Saturday, August 8, 2015

(No.292) "Two Macdonalds (Ross & John D.) & several other crime novelists"

"Two Macdonalds (Ross and John D.) and several other 

successful writers of crime novel series"

by Alastair Rickard

One of the pleasures for many readers of fiction is to discover and follow a character one finds interesting, a character who appears and reappears like bees in amber in a writer's work, novel after novel.

I follow as they appear the new novels in series written by a number of current writers as well as working my way through the accumulated works of novelists like Ross Macdonald and John D. MacDonald.

I have devoted this and succeeding columns to several novelists whose series I enjoy.


Ross Macdonald (1915-83) was the principal pseudonym adopted by Kenneth Millar, an American raised in Canada -- mainly in Winnipeg and Kitchener -- who became a leading crime novelist in the U.S. He earned fame from the 1950s on as the creator of a private detective he called Lew Archer whose milieu was California/L.A. 'noir'.

Beginning in 1949 Macdonald/Millar wrote until 1976 a series of 18 Archer novels plus 3 short story collections featuring Archer. They brought to the genre in the United States a new realism combined with intricate mystery narratives.

The Library of America is a non-profit publisher dedicated to preserving (and using higher quality hard cover book editions to do so) the American literary heritage. Its aim is to keep in print "America's best and most significant writing".

It has just published a four novel selection in a single volume of Ross Macdonald's Archer novels: "Ross Macdonald: Four Novels of the 1950s" (2015). It is scheduled to publish in April 2016 a second selection "Ross Macdonald: Three Novels of the Early 1960s".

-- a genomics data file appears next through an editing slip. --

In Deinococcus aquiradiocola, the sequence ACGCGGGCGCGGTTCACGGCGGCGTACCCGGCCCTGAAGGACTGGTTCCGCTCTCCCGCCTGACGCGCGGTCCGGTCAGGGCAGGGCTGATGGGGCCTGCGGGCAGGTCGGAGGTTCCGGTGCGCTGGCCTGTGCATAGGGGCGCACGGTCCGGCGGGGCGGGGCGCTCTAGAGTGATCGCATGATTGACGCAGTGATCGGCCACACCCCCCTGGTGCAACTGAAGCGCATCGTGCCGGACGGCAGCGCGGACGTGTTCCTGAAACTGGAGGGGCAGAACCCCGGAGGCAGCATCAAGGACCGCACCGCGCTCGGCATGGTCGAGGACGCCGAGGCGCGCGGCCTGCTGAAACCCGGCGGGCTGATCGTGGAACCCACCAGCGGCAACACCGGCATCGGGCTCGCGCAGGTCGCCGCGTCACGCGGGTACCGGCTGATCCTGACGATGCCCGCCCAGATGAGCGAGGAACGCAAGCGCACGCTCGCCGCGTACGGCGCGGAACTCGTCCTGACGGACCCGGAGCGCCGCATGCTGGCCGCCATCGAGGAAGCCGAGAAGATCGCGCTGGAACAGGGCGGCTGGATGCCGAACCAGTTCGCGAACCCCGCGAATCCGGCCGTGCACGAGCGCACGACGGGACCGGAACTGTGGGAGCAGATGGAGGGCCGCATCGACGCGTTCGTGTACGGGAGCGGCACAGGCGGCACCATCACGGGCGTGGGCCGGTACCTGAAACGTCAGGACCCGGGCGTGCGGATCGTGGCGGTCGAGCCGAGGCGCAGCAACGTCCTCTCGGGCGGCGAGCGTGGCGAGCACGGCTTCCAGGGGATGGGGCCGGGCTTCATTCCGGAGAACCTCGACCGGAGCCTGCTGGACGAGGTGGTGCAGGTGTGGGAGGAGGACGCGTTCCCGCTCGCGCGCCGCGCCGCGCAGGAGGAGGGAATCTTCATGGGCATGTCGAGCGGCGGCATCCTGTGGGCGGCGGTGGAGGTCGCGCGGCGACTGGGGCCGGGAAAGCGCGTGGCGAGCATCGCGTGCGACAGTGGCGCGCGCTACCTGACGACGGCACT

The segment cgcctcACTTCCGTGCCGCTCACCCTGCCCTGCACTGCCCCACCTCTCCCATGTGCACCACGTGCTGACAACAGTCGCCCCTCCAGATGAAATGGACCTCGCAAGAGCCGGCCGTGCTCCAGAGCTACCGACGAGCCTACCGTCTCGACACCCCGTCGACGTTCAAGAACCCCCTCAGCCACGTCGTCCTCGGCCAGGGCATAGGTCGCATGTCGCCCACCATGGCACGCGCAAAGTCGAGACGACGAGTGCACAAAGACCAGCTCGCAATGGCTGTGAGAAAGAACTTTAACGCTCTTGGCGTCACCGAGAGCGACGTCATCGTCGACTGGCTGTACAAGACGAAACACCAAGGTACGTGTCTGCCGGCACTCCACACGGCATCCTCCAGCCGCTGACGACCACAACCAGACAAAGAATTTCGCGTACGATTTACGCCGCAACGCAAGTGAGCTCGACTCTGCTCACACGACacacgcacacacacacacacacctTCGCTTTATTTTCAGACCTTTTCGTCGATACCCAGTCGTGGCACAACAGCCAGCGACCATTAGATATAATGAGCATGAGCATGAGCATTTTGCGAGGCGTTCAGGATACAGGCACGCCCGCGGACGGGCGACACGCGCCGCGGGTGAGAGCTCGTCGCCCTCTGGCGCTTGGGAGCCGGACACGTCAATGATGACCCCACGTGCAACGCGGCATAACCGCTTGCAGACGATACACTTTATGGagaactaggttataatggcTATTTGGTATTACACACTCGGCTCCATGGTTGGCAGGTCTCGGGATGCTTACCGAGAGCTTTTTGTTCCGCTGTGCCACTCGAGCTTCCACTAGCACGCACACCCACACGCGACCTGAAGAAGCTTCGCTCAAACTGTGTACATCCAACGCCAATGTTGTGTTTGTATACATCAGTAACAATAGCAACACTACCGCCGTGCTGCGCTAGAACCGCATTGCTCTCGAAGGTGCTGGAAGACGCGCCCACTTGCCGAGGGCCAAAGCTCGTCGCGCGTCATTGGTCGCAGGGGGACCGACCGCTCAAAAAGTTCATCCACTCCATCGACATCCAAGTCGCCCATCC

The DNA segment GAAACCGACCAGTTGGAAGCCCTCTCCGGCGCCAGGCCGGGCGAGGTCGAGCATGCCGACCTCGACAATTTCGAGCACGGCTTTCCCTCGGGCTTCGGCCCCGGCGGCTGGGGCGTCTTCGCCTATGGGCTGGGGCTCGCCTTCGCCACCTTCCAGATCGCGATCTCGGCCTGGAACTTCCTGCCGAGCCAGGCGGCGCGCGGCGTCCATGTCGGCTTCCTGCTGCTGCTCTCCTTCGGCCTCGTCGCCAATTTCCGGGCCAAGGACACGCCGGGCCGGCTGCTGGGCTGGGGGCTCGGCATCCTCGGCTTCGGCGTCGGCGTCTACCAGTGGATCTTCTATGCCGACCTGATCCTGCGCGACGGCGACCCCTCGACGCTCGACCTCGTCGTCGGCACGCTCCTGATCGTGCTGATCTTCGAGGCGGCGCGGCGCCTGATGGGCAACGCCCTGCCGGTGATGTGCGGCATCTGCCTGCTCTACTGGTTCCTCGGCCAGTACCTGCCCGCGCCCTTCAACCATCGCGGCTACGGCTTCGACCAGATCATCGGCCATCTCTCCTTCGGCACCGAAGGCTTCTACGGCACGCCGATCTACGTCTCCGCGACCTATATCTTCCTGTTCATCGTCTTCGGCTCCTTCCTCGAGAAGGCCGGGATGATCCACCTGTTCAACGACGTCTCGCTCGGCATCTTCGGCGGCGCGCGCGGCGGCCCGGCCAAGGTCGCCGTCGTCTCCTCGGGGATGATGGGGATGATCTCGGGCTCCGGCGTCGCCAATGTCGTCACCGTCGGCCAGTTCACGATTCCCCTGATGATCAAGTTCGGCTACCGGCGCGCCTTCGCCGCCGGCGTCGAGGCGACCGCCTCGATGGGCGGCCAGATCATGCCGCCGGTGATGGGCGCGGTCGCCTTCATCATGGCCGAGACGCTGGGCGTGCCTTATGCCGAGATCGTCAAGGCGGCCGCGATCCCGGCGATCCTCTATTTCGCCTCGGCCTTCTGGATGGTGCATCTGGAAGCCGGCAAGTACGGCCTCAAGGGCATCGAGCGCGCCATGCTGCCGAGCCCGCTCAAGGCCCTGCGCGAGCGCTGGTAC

Ross Macdonald is sometimes confused with his contemporary: American crime novelist John D. MacDonald (1916-86). The latter MacDonald wrote 21 crime/detective novels from 1964 to 1985 featuring a Florida "salvage consultant" named Travis McGee.

While McGee eschewed calling himself a private detective, he was one in the hard-boiled fictional American tradition. The McGee novels are as entertaining reading as the Archer series. Indeed both the Archer and McGee novels easily match if not exceed the overrated 'detective fiction' of the now lionized American novelists identified with California 'noir' Dashiell Hammett and Raymond Chandler.

John D. Macdonald's Travis McGee series novels are still available in one form or another including a selected 5 novel compilation: " John D. Macdonald: Five Complete Travis McGee Novels" (1985).

C.J. Box's "Stone Cold" (2014) is the 14th in a series in which the lead character, Joe Pickett, works as a Wyoming state game warden. However his career has gone well beyond his ostensible duties to involve a great deal of rather violent detective work often relating to special assignments from the state's governor. The most recent in the Pickett novels, "Stone Cold", is one of the best among those I have read thus far in this series.

Martin Walker, an English journalist who has spent much of his career in the United States, now divides his time between Washington and the Dordogne region in southwest France. Several years ago he, like many journalists do, decided to try his hand at fiction. Most such non-ficition writers do not become successful novelists but Walker has.

He created a character named Bruno Courreges, a former French soldier who saw active service in Bosnia and elsewhere, left the military and became the chief of police in St.Denis, a small town in the Dordogne region. He gets involved regularly in cases and activity with national implications going well beyond the duties of his official role.

The most recent in the Bruno series, the 6th and 7th, are "Resistance Man" (2013) and "The Children Return" (2014).





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